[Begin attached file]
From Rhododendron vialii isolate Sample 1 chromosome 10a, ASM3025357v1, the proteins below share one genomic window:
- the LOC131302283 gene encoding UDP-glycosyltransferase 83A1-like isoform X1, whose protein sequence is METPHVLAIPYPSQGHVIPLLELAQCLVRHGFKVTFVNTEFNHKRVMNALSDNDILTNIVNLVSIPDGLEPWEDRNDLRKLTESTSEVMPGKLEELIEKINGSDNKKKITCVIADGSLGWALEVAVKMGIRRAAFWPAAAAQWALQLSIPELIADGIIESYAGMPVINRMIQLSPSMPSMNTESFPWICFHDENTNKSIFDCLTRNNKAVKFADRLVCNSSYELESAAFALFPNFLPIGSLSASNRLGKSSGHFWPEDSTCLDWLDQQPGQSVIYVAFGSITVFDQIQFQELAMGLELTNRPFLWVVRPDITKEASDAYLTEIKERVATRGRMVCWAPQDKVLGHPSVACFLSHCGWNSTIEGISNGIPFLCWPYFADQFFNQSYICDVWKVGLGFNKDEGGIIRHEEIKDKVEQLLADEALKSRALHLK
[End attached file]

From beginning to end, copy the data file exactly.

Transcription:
From Rhododendron vialii isolate Sample 1 chromosome 10a, ASM3025357v1, the proteins below share one genomic window:
- the LOC131302283 gene encoding UDP-glycosyltransferase 83A1-like isoform X1, whose protein sequence is METPHVLAIPYPSQGHVIPLLELAQCLVRHGFKVTFVNTEFNHKRVMNALSDNDILTNIVNLVSIPDGLEPWEDRNDLRKLTESTSEVMPGKLEELIEKINGSDNKKKITCVIADGSLGWALEVAVKMGIRRAAFWPAAAAQWALQLSIPELIADGIIESYAGMPVINRMIQLSPSMPSMNTESFPWICFHDENTNKSIFDCLTRNNKAVKFADRLVCNSSYELESAAFALFPNFLPIGSLSASNRLGKSSGHFWPEDSTCLDWLDQQPGQSVIYVAFGSITVFDQIQFQELAMGLELTNRPFLWVVRPDITKEASDAYLTEIKERVATRGRMVCWAPQDKVLGHPSVACFLSHCGWNSTIEGISNGIPFLCWPYFADQFFNQSYICDVWKVGLGFNKDEGGIIRHEEIKDKVEQLLADEALKSRALHLK